« CVS equivalents in git | Main | Growing Business with Email Marketing »

May 5, 2010

2010 Road Bike Route: 26 Miles in North Boston Suburbs

In the never-ending quest to find a perfect road bike route I'm trying something new. I used to be happy to battle with traffic and stoplights to go on a specific route that went up through the Fells as a start to a big loop through Malden, Stoneham, Wakefield and Melrose. My favorite part of that route is going over the top of Lake Quannapowitt. However, once you've done some serious riding on long, open, light traffic roads it gets harder to enjoy riding around a busy city with lots of interruption and traffic risk.

Many have suggested the right way for urban dwellers to road bike is to load up the car and drive out to the country where a good riding routes are every direction you ride. This doesn't work for me. I can't carve out 20 extra minutes each way to drive out of the city to a more rural setting and ride from there. If I've got an hour or two to ride I want to be on the bike for that entire time. This means I'm constantly on the hunting for a nice route from my house in Malden.

The route I mapped yesterday, and rode early this morning, heads directly north from Malden. The ride up Fellsway East and then Main Street through Melrose and Wakefield isn't too bad (way better than going north on Route 28 where you dangerously ride in the gutter while delivery trucks race by). Not a ton of crazy traffic or intersections in the first few miles, but the ride really opens up around mile 8 when I cross into Reading. Miles 8 through 20 are what I'm looking for; rolling hills, not too much traffic, wide enough road to let me ride near the white line and not over on the shoulder, beautiful trees, lawns, fields, rivers, etc. After mile 20 you're back to Main Street where things get less perfect for the rest of the route.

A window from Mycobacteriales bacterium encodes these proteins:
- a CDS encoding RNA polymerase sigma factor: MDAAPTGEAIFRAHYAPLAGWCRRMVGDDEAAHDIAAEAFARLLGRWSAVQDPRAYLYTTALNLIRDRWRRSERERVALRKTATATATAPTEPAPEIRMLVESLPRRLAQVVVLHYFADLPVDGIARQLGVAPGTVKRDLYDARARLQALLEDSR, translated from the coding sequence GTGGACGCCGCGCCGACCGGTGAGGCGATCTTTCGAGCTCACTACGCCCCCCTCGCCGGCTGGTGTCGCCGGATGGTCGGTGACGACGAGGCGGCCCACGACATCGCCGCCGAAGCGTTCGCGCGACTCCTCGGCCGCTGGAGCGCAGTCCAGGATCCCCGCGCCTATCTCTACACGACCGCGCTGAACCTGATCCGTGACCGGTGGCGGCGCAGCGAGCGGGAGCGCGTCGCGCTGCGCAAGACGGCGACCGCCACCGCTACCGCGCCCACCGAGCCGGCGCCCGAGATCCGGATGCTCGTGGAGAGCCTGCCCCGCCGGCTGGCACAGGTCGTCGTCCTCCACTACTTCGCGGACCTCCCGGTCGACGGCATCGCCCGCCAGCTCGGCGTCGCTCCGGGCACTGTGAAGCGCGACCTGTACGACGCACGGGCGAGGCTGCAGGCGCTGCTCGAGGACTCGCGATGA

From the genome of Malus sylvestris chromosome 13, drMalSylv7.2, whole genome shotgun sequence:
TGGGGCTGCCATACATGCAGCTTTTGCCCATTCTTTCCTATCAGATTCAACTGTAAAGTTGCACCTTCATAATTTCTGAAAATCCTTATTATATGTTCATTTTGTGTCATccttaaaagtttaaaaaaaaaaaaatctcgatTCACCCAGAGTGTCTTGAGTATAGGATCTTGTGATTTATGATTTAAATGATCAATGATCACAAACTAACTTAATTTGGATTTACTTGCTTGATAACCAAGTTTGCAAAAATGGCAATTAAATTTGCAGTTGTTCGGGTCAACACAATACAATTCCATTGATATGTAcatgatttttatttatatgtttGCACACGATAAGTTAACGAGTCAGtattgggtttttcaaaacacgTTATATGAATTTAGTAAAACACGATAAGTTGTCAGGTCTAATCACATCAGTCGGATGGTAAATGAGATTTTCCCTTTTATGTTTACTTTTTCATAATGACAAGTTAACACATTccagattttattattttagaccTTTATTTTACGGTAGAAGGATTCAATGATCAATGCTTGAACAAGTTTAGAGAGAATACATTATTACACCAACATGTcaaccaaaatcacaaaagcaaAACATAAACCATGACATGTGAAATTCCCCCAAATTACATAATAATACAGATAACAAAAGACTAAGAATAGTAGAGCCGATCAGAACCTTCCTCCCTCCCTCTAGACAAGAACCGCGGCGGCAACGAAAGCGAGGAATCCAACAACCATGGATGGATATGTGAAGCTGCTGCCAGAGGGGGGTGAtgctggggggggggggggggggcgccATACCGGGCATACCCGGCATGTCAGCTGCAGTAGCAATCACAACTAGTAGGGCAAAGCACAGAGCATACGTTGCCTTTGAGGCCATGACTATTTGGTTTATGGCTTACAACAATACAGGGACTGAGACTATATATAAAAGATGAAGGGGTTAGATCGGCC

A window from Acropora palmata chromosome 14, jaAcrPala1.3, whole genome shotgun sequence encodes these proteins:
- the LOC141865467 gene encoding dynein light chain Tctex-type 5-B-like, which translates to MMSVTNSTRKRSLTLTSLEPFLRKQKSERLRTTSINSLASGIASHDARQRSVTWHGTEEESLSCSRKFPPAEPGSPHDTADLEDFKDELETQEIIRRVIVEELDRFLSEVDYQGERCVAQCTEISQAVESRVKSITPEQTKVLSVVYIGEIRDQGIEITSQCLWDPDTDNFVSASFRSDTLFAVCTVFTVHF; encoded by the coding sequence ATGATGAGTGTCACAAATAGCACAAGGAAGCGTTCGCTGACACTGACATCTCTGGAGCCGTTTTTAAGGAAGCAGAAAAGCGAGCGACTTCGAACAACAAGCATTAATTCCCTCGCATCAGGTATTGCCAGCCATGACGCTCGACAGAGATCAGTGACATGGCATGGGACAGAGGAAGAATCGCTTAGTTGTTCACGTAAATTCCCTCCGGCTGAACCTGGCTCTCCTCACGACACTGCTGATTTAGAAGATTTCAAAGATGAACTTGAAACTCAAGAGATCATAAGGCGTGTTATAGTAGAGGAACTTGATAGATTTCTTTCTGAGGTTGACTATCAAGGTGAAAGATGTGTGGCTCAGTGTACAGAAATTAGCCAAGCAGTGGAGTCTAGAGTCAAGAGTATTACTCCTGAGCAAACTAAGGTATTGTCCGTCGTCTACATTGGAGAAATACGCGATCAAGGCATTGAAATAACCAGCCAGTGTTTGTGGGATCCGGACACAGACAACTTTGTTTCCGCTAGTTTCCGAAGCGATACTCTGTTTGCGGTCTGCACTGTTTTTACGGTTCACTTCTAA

No flats today also adds to the goodness of the experience. I had to stop a few times to check my map, but all-in-all it was a great route and ride. We'll see what kind of variants come up through the summer.

Posted by mike at May 5, 2010 10:01 AM